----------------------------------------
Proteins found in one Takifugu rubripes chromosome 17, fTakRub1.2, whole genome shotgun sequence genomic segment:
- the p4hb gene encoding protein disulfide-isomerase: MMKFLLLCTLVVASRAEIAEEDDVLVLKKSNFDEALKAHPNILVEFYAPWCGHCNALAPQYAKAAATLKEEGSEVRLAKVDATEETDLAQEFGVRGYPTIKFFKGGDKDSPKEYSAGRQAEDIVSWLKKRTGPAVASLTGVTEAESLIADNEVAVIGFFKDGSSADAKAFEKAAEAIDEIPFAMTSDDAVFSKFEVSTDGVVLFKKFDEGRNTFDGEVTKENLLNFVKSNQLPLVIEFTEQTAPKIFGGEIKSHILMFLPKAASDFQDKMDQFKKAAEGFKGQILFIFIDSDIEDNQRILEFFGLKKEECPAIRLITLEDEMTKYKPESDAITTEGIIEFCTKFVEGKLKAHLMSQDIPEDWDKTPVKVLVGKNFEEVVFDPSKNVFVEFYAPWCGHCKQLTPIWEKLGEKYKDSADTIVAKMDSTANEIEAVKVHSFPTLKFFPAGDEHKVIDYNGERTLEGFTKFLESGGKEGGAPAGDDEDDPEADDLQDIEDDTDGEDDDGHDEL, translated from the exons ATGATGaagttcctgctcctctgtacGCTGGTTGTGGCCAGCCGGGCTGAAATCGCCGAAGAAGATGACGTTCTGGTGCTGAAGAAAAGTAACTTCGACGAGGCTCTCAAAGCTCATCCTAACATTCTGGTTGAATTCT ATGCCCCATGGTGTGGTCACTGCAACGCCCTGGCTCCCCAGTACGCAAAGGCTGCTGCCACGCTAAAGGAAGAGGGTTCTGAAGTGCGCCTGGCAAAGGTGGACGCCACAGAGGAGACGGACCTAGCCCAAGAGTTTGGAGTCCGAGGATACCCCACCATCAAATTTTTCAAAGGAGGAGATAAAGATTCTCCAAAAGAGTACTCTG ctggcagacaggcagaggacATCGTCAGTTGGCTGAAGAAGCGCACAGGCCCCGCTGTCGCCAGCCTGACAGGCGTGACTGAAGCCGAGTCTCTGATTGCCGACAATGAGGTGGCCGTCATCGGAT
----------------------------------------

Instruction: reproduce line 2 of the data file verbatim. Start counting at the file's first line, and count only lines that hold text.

- the p4hb gene encoding protein disulfide-isomerase: MMKFLLLCTLVVASRAEIAEEDDVLVLKKSNFDEALKAHPNILVEFYAPWCGHCNALAPQYAKAAATLKEEGSEVRLAKVDATEETDLAQEFGVRGYPTIKFFKGGDKDSPKEYSAGRQAEDIVSWLKKRTGPAVASLTGVTEAESLIADNEVAVIGFFKDGSSADAKAFEKAAEAIDEIPFAMTSDDAVFSKFEVSTDGVVLFKKFDEGRNTFDGEVTKENLLNFVKSNQLPLVIEFTEQTAPKIFGGEIKSHILMFLPKAASDFQDKMDQFKKAAEGFKGQILFIFIDSDIEDNQRILEFFGLKKEECPAIRLITLEDEMTKYKPESDAITTEGIIEFCTKFVEGKLKAHLMSQDIPEDWDKTPVKVLVGKNFEEVVFDPSKNVFVEFYAPWCGHCKQLTPIWEKLGEKYKDSADTIVAKMDSTANEIEAVKVHSFPTLKFFPAGDEHKVIDYNGERTLEGFTKFLESGGKEGGAPAGDDEDDPEADDLQDIEDDTDGEDDDGHDEL, translated from the exons ATGATGaagttcctgctcctctgtacGCTGGTTGTGGCCAGCCGGGCTGAAATCGCCGAAGAAGATGACGTTCTGGTGCTGAAGAAAAGTAACTTCGACGAGGCTCTCAAAGCTCATCCTAACATTCTGGTTGAATTCT ATGCCCCATGGTGTGGTCACTGCAACGCCCTGGCTCCCCAGTACGCAAAGGCTGCTGCCACGCTAAAGGAAGAGGGTTCTGAAGTGCGCCTGGCAAAGGTGGACGCCACAGAGGAGACGGACCTAGCCCAAGAGTTTGGAGTCCGAGGATACCCCACCATCAAATTTTTCAAAGGAGGAGATAAAGATTCTCCAAAAGAGTACTCTG ctggcagacaggcagaggacATCGTCAGTTGGCTGAAGAAGCGCACAGGCCCCGCTGTCGCCAGCCTGACAGGCGTGACTGAAGCCGAGTCTCTGATTGCCGACAATGAGGTGGCCGTCATCGGAT